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Grove Parc tenants say loud and clear ‘We won’t go!’

by Matt Ginsberg-Jaeckle |
September 8, 2007
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Chicago, IL - “Ain’t no power like the power of the people ‘cause the power of the people don’t stop!” echoed up and down Cottage Grove, Aug. 25, during the Hands Around Grove Parc demonstration. Tenants and supporters linked hands and held signs saying “Urban renewal = black removal” and “I live in Grove Parc, I want to stay, not gonna go no way!” as passing cars honked and cheered the demonstrators on.

Grove Parc Plaza Apartments is a 504-unit subsidized complex on Cottage Grove between 60th and 63rd Street in the gentrifying Woodlawn community on Chicago’s South Side. It sits on valuable land blocks south of the University of Chicago and the proposed site of the 2016 Olympic Stadium. The complex failed two inspections last year and HUD is threatening to foreclose. As tenant Shanquanta Price explained at a packed meeting with HUD last June, “A long time the apartments haven’t been fixed up, now all of a sudden all these pretty houses getting built up they say, oh now we discovered y’all living in crud.”

People across the country are watching Grove Parc for the precedent it will set for the future of large subsidized housing complexes. HUD has two choices. It can keep the housing, or it can close the complex and give tenants vouchers, which would cause many to become homeless.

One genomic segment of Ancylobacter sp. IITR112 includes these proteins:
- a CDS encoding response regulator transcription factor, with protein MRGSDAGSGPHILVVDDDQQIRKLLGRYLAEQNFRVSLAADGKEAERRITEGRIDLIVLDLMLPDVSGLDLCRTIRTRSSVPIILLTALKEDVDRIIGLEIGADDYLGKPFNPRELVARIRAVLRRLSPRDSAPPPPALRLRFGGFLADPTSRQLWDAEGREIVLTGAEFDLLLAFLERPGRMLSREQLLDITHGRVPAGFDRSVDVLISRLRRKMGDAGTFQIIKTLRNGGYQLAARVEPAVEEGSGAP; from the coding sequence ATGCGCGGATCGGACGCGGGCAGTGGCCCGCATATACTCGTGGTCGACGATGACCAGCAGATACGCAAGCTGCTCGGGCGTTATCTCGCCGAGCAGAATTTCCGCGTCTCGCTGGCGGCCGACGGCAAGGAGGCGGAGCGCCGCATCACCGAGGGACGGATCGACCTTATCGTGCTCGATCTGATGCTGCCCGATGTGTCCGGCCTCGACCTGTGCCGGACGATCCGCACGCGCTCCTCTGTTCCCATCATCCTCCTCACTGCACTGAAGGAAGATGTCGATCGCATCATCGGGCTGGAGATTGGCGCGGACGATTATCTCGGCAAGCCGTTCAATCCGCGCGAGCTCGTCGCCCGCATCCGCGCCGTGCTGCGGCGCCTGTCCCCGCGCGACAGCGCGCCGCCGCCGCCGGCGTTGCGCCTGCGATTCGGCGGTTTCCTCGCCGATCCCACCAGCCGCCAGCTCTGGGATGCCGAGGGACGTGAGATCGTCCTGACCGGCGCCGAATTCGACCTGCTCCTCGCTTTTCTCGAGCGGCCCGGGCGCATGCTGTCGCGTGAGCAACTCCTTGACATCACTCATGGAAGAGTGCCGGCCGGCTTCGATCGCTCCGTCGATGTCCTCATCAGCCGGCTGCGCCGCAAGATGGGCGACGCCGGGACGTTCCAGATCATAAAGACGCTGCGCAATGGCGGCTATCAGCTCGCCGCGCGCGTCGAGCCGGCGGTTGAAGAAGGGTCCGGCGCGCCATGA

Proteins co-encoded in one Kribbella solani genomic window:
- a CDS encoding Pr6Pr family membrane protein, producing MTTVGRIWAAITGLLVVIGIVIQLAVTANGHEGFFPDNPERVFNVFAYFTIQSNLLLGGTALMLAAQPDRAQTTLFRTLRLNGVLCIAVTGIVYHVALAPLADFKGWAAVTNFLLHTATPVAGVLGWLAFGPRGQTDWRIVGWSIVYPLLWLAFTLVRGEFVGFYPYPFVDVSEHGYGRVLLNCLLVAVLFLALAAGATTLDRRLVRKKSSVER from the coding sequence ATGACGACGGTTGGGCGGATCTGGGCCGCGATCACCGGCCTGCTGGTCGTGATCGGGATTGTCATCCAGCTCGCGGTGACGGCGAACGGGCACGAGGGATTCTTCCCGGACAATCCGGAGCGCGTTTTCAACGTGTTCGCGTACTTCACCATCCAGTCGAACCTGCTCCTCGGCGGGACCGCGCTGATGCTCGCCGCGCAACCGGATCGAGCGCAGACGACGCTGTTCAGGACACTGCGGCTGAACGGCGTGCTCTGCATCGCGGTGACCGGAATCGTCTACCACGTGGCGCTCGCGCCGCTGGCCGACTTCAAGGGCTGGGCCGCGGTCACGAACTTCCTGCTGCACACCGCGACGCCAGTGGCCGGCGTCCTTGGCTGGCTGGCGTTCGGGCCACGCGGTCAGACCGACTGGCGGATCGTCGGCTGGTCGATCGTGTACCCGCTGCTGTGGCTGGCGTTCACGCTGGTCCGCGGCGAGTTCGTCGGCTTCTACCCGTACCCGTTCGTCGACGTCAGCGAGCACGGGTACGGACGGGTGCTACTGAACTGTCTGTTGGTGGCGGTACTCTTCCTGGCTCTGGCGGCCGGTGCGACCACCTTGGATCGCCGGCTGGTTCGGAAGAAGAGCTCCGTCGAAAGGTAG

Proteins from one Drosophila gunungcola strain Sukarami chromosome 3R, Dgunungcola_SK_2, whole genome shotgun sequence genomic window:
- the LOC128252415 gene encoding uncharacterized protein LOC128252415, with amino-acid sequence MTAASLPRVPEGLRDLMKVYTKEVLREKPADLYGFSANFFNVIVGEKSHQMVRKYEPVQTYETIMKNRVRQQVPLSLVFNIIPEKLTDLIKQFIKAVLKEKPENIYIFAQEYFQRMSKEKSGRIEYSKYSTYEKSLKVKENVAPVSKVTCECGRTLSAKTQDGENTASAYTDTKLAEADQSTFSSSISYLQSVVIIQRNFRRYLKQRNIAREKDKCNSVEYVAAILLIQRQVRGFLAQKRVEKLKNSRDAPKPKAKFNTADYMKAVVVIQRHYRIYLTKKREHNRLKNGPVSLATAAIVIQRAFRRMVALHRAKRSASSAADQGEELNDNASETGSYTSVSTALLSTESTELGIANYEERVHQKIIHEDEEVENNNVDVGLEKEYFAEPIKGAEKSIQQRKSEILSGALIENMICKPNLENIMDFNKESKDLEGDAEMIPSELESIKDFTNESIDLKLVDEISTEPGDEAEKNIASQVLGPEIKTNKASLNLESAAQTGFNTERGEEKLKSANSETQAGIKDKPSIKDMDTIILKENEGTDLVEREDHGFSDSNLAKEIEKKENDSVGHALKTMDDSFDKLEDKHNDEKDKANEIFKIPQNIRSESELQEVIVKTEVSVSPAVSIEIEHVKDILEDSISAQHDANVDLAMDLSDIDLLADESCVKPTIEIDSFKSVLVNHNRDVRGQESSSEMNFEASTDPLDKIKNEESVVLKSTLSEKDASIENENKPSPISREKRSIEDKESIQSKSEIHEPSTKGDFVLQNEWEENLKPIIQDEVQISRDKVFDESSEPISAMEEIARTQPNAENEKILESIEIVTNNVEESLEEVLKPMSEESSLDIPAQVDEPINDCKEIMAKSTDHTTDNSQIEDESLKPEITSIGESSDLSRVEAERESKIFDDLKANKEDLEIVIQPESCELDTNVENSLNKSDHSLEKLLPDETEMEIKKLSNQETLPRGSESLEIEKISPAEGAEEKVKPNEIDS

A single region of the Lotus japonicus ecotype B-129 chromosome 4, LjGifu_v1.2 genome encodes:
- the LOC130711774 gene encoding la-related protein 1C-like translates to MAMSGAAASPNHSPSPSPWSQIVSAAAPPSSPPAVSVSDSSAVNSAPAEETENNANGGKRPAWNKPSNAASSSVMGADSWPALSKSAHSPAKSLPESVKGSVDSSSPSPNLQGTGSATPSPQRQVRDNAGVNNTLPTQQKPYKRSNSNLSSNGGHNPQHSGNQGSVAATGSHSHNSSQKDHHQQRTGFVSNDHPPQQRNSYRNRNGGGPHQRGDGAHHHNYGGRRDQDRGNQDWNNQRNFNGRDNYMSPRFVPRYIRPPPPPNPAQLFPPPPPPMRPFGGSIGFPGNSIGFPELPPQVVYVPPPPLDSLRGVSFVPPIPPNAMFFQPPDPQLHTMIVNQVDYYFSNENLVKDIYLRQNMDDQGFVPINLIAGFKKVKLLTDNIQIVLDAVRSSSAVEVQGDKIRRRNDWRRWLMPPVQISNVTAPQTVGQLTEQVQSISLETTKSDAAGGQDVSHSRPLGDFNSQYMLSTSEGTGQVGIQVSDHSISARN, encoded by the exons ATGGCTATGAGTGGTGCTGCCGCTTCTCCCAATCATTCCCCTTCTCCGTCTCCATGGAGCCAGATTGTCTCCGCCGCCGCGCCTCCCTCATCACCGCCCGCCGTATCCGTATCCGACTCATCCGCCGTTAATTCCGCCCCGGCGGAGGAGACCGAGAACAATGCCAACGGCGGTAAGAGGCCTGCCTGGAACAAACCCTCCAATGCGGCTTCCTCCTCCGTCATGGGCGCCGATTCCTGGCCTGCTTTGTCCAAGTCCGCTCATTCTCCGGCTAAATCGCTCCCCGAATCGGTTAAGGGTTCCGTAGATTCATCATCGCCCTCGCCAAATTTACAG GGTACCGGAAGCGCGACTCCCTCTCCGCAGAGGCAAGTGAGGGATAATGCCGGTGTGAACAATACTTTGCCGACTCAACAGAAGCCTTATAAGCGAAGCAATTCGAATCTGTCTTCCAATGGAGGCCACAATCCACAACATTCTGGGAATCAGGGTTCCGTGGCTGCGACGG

Ever since the demolition of public housing there are few remaining family-sized apartments that accept vouchers. Vouchers can’t be used on a block with multiple empty lots or abandoned buildings, are lost if they go unused for 180 days and tenants using them are forced to move every time a landlord fails inspections.

The alternative is to turn the complex over to a new owner who will work with tenants to bring the complex up to code and keep it subsidized. This is a real possibility, as national non-profit Preservation Of Affordable Housing is making progress in negotiations with the current owner. They have met with the Grove Parc Tenants Association and believe they have the resources to carry out its vision, which is to keep at least 300 subsidized units on site and transfer the rest within the neighborhood. But HUD is under pressure from powerful forces to ignore this alternative, pass out vouchers, and make way for new development on this valuable land.

Mary George, a 35-year resident of the complex and grandmother of five who works full time as a day care provider and retail clerk explains , “Grove Parc was beautiful when it was built. It was like a small village, a real community. If it is placed into the right hands, we believe that it can be that way again, and we want to be here for the change. Single mothers, the elderly, people with disabilities, we all need affordable housing.”

For more information: Call (773) 753-9674 or email [email protected].